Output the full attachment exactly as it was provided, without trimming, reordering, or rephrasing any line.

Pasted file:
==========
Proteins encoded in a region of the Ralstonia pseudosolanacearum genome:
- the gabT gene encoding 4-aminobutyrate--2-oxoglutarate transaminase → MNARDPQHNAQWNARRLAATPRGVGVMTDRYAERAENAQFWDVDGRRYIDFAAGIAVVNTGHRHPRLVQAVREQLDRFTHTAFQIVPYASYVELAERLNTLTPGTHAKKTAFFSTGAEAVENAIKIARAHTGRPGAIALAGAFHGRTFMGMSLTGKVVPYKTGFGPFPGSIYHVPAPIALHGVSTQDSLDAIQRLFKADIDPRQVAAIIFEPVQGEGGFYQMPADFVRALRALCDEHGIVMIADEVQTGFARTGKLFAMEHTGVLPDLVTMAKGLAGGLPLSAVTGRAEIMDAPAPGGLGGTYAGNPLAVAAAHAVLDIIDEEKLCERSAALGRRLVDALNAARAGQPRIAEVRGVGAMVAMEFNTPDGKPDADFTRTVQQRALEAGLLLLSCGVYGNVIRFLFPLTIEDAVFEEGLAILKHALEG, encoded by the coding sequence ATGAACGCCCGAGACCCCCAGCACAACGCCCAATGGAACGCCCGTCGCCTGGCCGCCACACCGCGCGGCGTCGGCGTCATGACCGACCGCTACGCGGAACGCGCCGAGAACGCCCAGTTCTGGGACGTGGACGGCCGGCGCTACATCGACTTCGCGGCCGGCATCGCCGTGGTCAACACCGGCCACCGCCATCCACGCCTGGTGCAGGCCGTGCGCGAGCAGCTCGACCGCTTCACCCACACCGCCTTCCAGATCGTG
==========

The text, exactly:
Proteins encoded in a region of the Ralstonia pseudosolanacearum genome:
- the gabT gene encoding 4-aminobutyrate--2-oxoglutarate transaminase → MNARDPQHNAQWNARRLAATPRGVGVMTDRYAERAENAQFWDVDGRRYIDFAAGIAVVNTGHRHPRLVQAVREQLDRFTHTAFQIVPYASYVELAERLNTLTPGTHAKKTAFFSTGAEAVENAIKIARAHTGRPGAIALAGAFHGRTFMGMSLTGKVVPYKTGFGPFPGSIYHVPAPIALHGVSTQDSLDAIQRLFKADIDPRQVAAIIFEPVQGEGGFYQMPADFVRALRALCDEHGIVMIADEVQTGFARTGKLFAMEHTGVLPDLVTMAKGLAGGLPLSAVTGRAEIMDAPAPGGLGGTYAGNPLAVAAAHAVLDIIDEEKLCERSAALGRRLVDALNAARAGQPRIAEVRGVGAMVAMEFNTPDGKPDADFTRTVQQRALEAGLLLLSCGVYGNVIRFLFPLTIEDAVFEEGLAILKHALEG, encoded by the coding sequence ATGAACGCCCGAGACCCCCAGCACAACGCCCAATGGAACGCCCGTCGCCTGGCCGCCACACCGCGCGGCGTCGGCGTCATGACCGACCGCTACGCGGAACGCGCCGAGAACGCCCAGTTCTGGGACGTGGACGGCCGGCGCTACATCGACTTCGCGGCCGGCATCGCCGTGGTCAACACCGGCCACCGCCATCCACGCCTGGTGCAGGCCGTGCGCGAGCAGCTCGACCGCTTCACCCACACCGCCTTCCAGATCGTG